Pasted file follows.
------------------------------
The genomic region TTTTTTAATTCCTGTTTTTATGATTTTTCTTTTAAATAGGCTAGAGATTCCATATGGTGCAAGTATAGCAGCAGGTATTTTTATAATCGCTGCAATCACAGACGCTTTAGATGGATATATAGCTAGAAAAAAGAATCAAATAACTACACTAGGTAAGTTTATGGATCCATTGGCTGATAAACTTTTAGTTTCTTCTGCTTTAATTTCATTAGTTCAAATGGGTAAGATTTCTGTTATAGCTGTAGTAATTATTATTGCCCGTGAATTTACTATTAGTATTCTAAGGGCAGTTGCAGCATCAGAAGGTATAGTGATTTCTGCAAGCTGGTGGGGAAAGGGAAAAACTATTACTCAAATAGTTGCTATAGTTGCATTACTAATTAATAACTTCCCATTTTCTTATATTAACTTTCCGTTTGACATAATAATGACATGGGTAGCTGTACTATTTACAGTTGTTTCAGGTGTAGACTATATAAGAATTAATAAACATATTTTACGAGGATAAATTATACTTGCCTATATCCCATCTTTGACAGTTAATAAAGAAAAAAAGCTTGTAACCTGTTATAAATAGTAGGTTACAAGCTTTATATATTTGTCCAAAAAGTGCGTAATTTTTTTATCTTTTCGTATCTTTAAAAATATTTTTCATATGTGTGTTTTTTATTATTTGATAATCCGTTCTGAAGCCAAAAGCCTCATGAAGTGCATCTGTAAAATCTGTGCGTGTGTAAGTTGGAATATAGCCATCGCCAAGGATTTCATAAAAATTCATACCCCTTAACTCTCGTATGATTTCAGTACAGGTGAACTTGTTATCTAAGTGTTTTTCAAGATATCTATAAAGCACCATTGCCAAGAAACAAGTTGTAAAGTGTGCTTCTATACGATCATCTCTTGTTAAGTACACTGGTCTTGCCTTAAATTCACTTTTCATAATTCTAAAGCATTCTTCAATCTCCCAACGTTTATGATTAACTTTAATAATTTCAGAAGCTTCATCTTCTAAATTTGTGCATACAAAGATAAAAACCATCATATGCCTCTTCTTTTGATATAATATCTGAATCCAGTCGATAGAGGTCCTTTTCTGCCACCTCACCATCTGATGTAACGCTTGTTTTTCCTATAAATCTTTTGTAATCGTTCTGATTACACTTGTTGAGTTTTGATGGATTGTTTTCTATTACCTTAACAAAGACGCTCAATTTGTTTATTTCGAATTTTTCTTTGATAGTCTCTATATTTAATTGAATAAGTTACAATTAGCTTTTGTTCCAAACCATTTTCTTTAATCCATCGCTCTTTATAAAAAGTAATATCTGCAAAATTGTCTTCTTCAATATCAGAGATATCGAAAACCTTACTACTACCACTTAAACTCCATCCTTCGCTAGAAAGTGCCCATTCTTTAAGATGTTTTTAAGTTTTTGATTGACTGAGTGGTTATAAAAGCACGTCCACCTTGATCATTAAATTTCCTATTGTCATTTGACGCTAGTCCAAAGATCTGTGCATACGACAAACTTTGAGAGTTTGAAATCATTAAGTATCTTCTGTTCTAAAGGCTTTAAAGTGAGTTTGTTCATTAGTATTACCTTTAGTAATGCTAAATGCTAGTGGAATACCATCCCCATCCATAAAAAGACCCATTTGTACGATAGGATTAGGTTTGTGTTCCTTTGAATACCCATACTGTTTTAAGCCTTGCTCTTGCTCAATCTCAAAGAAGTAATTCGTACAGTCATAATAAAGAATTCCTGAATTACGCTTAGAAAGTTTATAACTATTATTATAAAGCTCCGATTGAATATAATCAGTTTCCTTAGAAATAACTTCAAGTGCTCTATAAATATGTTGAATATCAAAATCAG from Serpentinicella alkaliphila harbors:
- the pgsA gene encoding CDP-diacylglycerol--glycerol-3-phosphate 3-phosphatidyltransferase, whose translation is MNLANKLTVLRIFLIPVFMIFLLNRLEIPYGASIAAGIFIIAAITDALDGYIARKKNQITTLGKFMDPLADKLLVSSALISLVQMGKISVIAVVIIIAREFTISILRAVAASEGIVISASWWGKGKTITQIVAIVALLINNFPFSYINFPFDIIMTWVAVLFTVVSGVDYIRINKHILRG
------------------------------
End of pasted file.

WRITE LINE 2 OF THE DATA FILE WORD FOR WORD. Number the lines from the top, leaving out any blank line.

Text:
- the pgsA gene encoding CDP-diacylglycerol--glycerol-3-phosphate 3-phosphatidyltransferase, whose translation is MNLANKLTVLRIFLIPVFMIFLLNRLEIPYGASIAAGIFIIAAITDALDGYIARKKNQITTLGKFMDPLADKLLVSSALISLVQMGKISVIAVVIIIAREFTISILRAVAASEGIVISASWWGKGKTITQIVAIVALLINNFPFSYINFPFDIIMTWVAVLFTVVSGVDYIRINKHILRG